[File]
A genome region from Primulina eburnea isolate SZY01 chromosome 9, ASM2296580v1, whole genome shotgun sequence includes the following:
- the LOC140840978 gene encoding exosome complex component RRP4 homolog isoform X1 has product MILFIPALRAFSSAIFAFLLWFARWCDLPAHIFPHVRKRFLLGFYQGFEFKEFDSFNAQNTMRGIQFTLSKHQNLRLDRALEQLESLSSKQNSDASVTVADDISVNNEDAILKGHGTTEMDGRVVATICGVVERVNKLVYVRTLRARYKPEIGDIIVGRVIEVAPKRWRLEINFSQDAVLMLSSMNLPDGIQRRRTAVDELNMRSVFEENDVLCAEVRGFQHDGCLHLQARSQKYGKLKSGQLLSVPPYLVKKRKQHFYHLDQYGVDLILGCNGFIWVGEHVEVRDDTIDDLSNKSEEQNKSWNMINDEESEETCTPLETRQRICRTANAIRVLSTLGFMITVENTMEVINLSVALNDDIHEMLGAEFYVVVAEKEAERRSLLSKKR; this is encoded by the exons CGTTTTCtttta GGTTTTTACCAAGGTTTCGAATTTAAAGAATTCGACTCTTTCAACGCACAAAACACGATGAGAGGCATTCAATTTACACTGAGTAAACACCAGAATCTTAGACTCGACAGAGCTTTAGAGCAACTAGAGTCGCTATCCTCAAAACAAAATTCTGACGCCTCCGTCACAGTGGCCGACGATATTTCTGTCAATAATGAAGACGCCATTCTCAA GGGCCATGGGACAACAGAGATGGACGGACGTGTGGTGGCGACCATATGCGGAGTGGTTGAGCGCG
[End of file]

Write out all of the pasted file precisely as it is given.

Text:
A genome region from Primulina eburnea isolate SZY01 chromosome 9, ASM2296580v1, whole genome shotgun sequence includes the following:
- the LOC140840978 gene encoding exosome complex component RRP4 homolog isoform X1 has product MILFIPALRAFSSAIFAFLLWFARWCDLPAHIFPHVRKRFLLGFYQGFEFKEFDSFNAQNTMRGIQFTLSKHQNLRLDRALEQLESLSSKQNSDASVTVADDISVNNEDAILKGHGTTEMDGRVVATICGVVERVNKLVYVRTLRARYKPEIGDIIVGRVIEVAPKRWRLEINFSQDAVLMLSSMNLPDGIQRRRTAVDELNMRSVFEENDVLCAEVRGFQHDGCLHLQARSQKYGKLKSGQLLSVPPYLVKKRKQHFYHLDQYGVDLILGCNGFIWVGEHVEVRDDTIDDLSNKSEEQNKSWNMINDEESEETCTPLETRQRICRTANAIRVLSTLGFMITVENTMEVINLSVALNDDIHEMLGAEFYVVVAEKEAERRSLLSKKR; this is encoded by the exons CGTTTTCtttta GGTTTTTACCAAGGTTTCGAATTTAAAGAATTCGACTCTTTCAACGCACAAAACACGATGAGAGGCATTCAATTTACACTGAGTAAACACCAGAATCTTAGACTCGACAGAGCTTTAGAGCAACTAGAGTCGCTATCCTCAAAACAAAATTCTGACGCCTCCGTCACAGTGGCCGACGATATTTCTGTCAATAATGAAGACGCCATTCTCAA GGGCCATGGGACAACAGAGATGGACGGACGTGTGGTGGCGACCATATGCGGAGTGGTTGAGCGCG